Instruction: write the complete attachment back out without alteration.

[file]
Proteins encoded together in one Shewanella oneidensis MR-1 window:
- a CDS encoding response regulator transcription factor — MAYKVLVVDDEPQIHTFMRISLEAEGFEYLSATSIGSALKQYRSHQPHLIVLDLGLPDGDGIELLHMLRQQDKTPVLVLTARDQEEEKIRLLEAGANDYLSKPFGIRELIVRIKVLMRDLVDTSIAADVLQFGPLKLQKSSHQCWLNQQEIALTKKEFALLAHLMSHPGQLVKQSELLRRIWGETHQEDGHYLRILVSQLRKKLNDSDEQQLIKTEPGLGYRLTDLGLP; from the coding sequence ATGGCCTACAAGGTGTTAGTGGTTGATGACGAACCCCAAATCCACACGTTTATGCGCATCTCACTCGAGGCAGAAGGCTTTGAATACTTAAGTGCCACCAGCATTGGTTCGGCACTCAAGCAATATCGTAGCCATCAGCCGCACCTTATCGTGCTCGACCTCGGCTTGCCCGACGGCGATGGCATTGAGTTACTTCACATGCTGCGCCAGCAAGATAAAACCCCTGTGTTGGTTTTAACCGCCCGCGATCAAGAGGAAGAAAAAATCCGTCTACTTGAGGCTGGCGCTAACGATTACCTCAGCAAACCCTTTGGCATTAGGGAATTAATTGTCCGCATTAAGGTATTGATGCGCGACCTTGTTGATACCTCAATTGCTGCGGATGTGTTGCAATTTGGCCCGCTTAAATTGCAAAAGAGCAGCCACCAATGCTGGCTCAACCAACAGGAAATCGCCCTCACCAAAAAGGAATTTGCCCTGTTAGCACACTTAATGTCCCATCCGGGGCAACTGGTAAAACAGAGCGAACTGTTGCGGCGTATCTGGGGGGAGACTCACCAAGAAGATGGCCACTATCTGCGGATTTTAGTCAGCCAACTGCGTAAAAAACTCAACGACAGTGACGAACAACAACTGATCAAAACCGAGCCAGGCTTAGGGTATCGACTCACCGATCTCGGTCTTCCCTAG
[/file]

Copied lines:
Proteins encoded together in one Shewanella oneidensis MR-1 window:
- a CDS encoding response regulator transcription factor — MAYKVLVVDDEPQIHTFMRISLEAEGFEYLSATSIGSALKQYRSHQPHLIVLDLGLPDGDGIELLHMLRQQDKTPVLVLTARDQEEEKIRLLEAGANDYLSKPFGIRELIVRIKVLMRDLVDTSIAADVLQFGPLKLQKSSHQCWLNQQEIALTKKEFALLAHLMSHPGQLVKQSELLRRIWGETHQEDGHYLRILVSQLRKKLNDSDEQQLIKTEPGLGYRLTDLGLP; from the coding sequence ATGGCCTACAAGGTGTTAGTGGTTGATGACGAACCCCAAATCCACACGTTTATGCGCATCTCACTCGAGGCAGAAGGCTTTGAATACTTAAGTGCCACCAGCATTGGTTCGGCACTCAAGCAATATCGTAGCCATCAGCCGCACCTTATCGTGCTCGACCTCGGCTTGCCCGACGGCGATGGCATTGAGTTACTTCACATGCTGCGCCAGCAAGATAAAACCCCTGTGTTGGTTTTAACCGCCCGCGATCAAGAGGAAGAAAAAATCCGTCTACTTGAGGCTGGCGCTAACGATTACCTCAGCAAACCCTTTGGCATTAGGGAATTAATTGTCCGCATTAAGGTATTGATGCGCGACCTTGTTGATACCTCAATTGCTGCGGATGTGTTGCAATTTGGCCCGCTTAAATTGCAAAAGAGCAGCCACCAATGCTGGCTCAACCAACAGGAAATCGCCCTCACCAAAAAGGAATTTGCCCTGTTAGCACACTTAATGTCCCATCCGGGGCAACTGGTAAAACAGAGCGAACTGTTGCGGCGTATCTGGGGGGAGACTCACCAAGAAGATGGCCACTATCTGCGGATTTTAGTCAGCCAACTGCGTAAAAAACTCAACGACAGTGACGAACAACAACTGATCAAAACCGAGCCAGGCTTAGGGTATCGACTCACCGATCTCGGTCTTCCCTAG